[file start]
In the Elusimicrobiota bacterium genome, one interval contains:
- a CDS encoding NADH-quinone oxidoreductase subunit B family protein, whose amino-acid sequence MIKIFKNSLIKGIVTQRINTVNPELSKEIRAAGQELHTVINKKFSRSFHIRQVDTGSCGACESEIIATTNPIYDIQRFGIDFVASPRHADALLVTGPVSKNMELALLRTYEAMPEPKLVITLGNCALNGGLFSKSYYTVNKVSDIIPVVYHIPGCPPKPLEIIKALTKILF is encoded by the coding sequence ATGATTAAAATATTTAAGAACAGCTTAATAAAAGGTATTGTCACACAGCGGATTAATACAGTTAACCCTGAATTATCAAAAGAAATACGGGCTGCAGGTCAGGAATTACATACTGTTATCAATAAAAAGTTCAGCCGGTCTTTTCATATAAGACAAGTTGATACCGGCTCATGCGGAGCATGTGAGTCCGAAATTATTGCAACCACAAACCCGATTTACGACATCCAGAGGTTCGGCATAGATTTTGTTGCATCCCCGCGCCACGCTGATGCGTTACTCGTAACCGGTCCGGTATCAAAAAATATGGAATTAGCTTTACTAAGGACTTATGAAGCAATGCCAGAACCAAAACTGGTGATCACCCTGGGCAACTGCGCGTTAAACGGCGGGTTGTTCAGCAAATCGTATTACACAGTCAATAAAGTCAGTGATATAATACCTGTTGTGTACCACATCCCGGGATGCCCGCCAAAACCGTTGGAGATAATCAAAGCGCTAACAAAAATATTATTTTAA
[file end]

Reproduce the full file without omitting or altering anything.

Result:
In the Elusimicrobiota bacterium genome, one interval contains:
- a CDS encoding NADH-quinone oxidoreductase subunit B family protein, whose amino-acid sequence MIKIFKNSLIKGIVTQRINTVNPELSKEIRAAGQELHTVINKKFSRSFHIRQVDTGSCGACESEIIATTNPIYDIQRFGIDFVASPRHADALLVTGPVSKNMELALLRTYEAMPEPKLVITLGNCALNGGLFSKSYYTVNKVSDIIPVVYHIPGCPPKPLEIIKALTKILF is encoded by the coding sequence ATGATTAAAATATTTAAGAACAGCTTAATAAAAGGTATTGTCACACAGCGGATTAATACAGTTAACCCTGAATTATCAAAAGAAATACGGGCTGCAGGTCAGGAATTACATACTGTTATCAATAAAAAGTTCAGCCGGTCTTTTCATATAAGACAAGTTGATACCGGCTCATGCGGAGCATGTGAGTCCGAAATTATTGCAACCACAAACCCGATTTACGACATCCAGAGGTTCGGCATAGATTTTGTTGCATCCCCGCGCCACGCTGATGCGTTACTCGTAACCGGTCCGGTATCAAAAAATATGGAATTAGCTTTACTAAGGACTTATGAAGCAATGCCAGAACCAAAACTGGTGATCACCCTGGGCAACTGCGCGTTAAACGGCGGGTTGTTCAGCAAATCGTATTACACAGTCAATAAAGTCAGTGATATAATACCTGTTGTGTACCACATCCCGGGATGCCCGCCAAAACCGTTGGAGATAATCAAAGCGCTAACAAAAATATTATTTTAA